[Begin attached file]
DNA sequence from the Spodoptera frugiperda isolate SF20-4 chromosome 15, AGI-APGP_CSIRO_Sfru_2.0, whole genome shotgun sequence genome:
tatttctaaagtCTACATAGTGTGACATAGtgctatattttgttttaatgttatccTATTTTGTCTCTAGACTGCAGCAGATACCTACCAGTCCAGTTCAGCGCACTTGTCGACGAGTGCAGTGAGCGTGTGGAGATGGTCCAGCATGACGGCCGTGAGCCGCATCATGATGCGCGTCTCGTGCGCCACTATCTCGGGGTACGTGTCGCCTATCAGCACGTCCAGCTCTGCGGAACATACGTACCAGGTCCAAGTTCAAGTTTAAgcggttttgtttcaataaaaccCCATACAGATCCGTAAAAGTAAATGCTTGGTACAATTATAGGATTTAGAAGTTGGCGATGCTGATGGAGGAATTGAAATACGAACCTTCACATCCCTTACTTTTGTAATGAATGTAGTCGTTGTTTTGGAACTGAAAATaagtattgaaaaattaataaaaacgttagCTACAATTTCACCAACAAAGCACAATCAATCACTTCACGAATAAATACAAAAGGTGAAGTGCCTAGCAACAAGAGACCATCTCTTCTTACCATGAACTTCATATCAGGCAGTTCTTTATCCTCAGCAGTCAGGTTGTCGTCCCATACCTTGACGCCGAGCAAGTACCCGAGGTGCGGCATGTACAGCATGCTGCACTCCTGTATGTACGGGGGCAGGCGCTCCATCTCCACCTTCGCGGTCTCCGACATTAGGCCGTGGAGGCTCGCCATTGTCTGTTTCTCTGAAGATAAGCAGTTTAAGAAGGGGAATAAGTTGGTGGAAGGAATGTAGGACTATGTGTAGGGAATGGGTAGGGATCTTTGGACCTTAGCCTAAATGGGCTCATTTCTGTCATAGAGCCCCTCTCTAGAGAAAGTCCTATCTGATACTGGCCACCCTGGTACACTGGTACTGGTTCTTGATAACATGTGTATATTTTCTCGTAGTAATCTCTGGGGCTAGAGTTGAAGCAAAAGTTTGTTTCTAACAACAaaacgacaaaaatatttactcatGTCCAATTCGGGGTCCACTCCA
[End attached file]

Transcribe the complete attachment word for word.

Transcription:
DNA sequence from the Spodoptera frugiperda isolate SF20-4 chromosome 15, AGI-APGP_CSIRO_Sfru_2.0, whole genome shotgun sequence genome:
tatttctaaagtCTACATAGTGTGACATAGtgctatattttgttttaatgttatccTATTTTGTCTCTAGACTGCAGCAGATACCTACCAGTCCAGTTCAGCGCACTTGTCGACGAGTGCAGTGAGCGTGTGGAGATGGTCCAGCATGACGGCCGTGAGCCGCATCATGATGCGCGTCTCGTGCGCCACTATCTCGGGGTACGTGTCGCCTATCAGCACGTCCAGCTCTGCGGAACATACGTACCAGGTCCAAGTTCAAGTTTAAgcggttttgtttcaataaaaccCCATACAGATCCGTAAAAGTAAATGCTTGGTACAATTATAGGATTTAGAAGTTGGCGATGCTGATGGAGGAATTGAAATACGAACCTTCACATCCCTTACTTTTGTAATGAATGTAGTCGTTGTTTTGGAACTGAAAATaagtattgaaaaattaataaaaacgttagCTACAATTTCACCAACAAAGCACAATCAATCACTTCACGAATAAATACAAAAGGTGAAGTGCCTAGCAACAAGAGACCATCTCTTCTTACCATGAACTTCATATCAGGCAGTTCTTTATCCTCAGCAGTCAGGTTGTCGTCCCATACCTTGACGCCGAGCAAGTACCCGAGGTGCGGCATGTACAGCATGCTGCACTCCTGTATGTACGGGGGCAGGCGCTCCATCTCCACCTTCGCGGTCTCCGACATTAGGCCGTGGAGGCTCGCCATTGTCTGTTTCTCTGAAGATAAGCAGTTTAAGAAGGGGAATAAGTTGGTGGAAGGAATGTAGGACTATGTGTAGGGAATGGGTAGGGATCTTTGGACCTTAGCCTAAATGGGCTCATTTCTGTCATAGAGCCCCTCTCTAGAGAAAGTCCTATCTGATACTGGCCACCCTGGTACACTGGTACTGGTTCTTGATAACATGTGTATATTTTCTCGTAGTAATCTCTGGGGCTAGAGTTGAAGCAAAAGTTTGTTTCTAACAACAaaacgacaaaaatatttactcatGTCCAATTCGGGGTCCACTCCA